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Discussion Starter #1
When you fish a lay down tree how do you fish it? Do you fish the inside first or do you start at the outter extremeties and work your way in?

For me it depends upon the conditions.

If it is the dead of summer and the weather is pretty stable I will fish the inside first, assuming that the biggest fish is going to own the best cover in that tree, being as bass, especially big ones, are territorial. Many people may say that doing this will scare away the fish on the outter branches. I wont disagree with that. It could scare away those fish but there is also a chance that it wont. However, I think getting the kicker from the middle is well worth taking that chance. I think hitting the outter branches and taking the risk of scaring the kicker out of the middle is a greater risk and one Id rather not take. Not to mention the fact that if the tree is a good tree and is in a prime location, fish will move back up into it pretty quickly.

Now if conditions are bad, and a cold front has hit or water is dropping, I will hit the outside first. At this point my assumption is that the fish that were held up in the center have pulled back to the outter edges seeking the security of deeper water.


How about yall? Any lay down tips or advice?

Tattered Thumbs n Bigguns, Jared
 

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I fish the tips first, wherever the laydown is deepest. Sometimes it isn't necessary to explore the inner parts of the laydown. If the water is clear and i can see the branches, few if any bass will hold there anyway. I ignore laydowns that don't have nearby deeper water than at the laydown. My theory is if I begin on the backside and do catch a bass, dragging the thing out will spook bass I haven't had a chance to tempt. I'll cast to the farthest tip from the tree's butt, then bring the lure out into deeper water first, maybe 5 times if I suspect bass are off the tip. Whether using a jig, spinnerbait or floating crankbait in there, I work back to the inner water if bass are present, following each branch out to their tip. I want to bang as much wood as possible, though gently with crankbaits. Take your time working them out of the branches, pausing each time they hit something. I use a heavy flipping rod with heavy line for that so I can keep bass from curling under branches. Get it's head pointed up and get it on the surface, then skip it to you. They are expert at snagging a lure on a branch, then ripping themselves free.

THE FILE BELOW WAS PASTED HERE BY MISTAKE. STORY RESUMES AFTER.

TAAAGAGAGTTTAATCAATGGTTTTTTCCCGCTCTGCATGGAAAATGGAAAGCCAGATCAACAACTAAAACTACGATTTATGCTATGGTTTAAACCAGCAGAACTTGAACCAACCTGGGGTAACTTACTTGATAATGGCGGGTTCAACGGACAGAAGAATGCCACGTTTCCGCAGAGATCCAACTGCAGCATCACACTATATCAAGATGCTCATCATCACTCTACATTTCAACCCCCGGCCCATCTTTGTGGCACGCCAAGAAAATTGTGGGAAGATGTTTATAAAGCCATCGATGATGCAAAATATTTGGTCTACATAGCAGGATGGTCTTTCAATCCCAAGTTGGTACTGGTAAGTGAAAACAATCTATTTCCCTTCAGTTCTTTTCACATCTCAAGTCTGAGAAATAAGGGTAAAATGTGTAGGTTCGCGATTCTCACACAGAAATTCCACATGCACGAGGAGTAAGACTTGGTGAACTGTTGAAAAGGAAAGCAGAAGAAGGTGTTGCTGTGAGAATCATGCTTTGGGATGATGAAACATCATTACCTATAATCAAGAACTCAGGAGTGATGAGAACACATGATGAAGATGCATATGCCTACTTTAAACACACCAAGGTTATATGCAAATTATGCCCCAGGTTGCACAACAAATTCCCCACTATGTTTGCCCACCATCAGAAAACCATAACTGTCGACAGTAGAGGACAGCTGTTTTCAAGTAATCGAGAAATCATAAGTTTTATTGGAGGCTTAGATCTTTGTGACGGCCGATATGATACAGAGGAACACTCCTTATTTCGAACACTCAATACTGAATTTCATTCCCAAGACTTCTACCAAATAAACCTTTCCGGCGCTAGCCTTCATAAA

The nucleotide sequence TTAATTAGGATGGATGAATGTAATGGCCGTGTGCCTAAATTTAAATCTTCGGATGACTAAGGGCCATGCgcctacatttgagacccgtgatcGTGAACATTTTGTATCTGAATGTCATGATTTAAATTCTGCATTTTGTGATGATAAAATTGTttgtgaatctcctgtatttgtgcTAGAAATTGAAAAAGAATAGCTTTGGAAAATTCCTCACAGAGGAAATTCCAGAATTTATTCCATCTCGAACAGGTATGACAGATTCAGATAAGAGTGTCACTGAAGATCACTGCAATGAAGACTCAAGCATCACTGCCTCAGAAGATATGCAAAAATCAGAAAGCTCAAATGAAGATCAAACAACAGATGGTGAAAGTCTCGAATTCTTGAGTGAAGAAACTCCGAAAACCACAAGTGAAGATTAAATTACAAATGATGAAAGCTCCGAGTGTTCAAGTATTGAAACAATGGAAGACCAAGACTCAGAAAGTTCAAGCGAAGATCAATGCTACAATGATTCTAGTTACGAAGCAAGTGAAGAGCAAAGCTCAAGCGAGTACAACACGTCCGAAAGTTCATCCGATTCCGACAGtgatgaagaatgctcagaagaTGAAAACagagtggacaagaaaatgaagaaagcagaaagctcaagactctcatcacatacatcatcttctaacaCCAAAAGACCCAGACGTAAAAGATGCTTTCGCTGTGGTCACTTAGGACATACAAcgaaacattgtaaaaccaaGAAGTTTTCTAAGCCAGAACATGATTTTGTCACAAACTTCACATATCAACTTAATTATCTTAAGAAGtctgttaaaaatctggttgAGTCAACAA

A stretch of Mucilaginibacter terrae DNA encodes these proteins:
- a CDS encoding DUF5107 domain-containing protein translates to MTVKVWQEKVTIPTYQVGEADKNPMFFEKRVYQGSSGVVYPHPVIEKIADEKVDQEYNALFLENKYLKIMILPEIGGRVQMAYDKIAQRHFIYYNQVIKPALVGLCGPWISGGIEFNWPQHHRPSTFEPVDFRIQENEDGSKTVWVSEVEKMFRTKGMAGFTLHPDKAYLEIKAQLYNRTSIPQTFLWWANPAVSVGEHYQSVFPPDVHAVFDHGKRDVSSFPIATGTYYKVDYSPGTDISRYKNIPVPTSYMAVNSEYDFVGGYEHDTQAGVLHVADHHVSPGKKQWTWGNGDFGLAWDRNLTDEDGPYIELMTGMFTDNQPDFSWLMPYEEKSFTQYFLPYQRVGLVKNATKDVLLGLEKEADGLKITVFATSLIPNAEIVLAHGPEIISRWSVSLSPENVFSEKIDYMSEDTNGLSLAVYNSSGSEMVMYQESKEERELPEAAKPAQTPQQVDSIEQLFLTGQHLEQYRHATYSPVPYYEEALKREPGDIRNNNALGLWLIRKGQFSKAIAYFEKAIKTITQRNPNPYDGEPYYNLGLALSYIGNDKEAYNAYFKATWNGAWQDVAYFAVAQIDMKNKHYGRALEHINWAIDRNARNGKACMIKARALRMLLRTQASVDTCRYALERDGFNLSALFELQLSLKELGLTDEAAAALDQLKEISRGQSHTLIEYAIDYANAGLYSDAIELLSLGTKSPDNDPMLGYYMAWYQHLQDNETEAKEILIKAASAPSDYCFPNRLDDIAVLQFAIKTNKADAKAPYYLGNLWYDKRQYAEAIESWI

Jim
 

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I also go outside to inside, deep toward shallow. I used to work laydowns from the inside out but found that I caught more fish from the same laydown if I went outside/inside. Jim is right, you don't spook the bass out of the laydown as easily and since I have a tendency to wrap lures around limbs a lot, at least I get a chance to fish the outside, deeper side before I have to destroy my laydown going after my bait! :D Maybe I need to practice my presentations and accuracy, huh. :banghead:

Gary
 

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If the lay down is fairly new, attached to the bank and doesn't have weed cover, the deepest outside branches are best to fished first. If the lay down is older and doesn't have many branches, then fish it shallow to deep, parallel to the main trunk on the shaded side. If the lay down has a weed bed, fish the edges of weed bed first, then the deep water and finally the shallow to deep lay down. It would be rare to find a big bass in a lay down surrounded by a shallow flat, unless feeding on bluegill or crappie that the lay down attracted. I agree with Jim and more than likely would pass up that type of cover.
Tom
 

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Discussion Starter #6
oldschool said:
It would be rare to find a big bass in a lay down surrounded by a shallow flat, unless feeding on bluegill or crappie that the lay down attracted. I agree with Jim and more than likely would pass up that type of cover.
Tom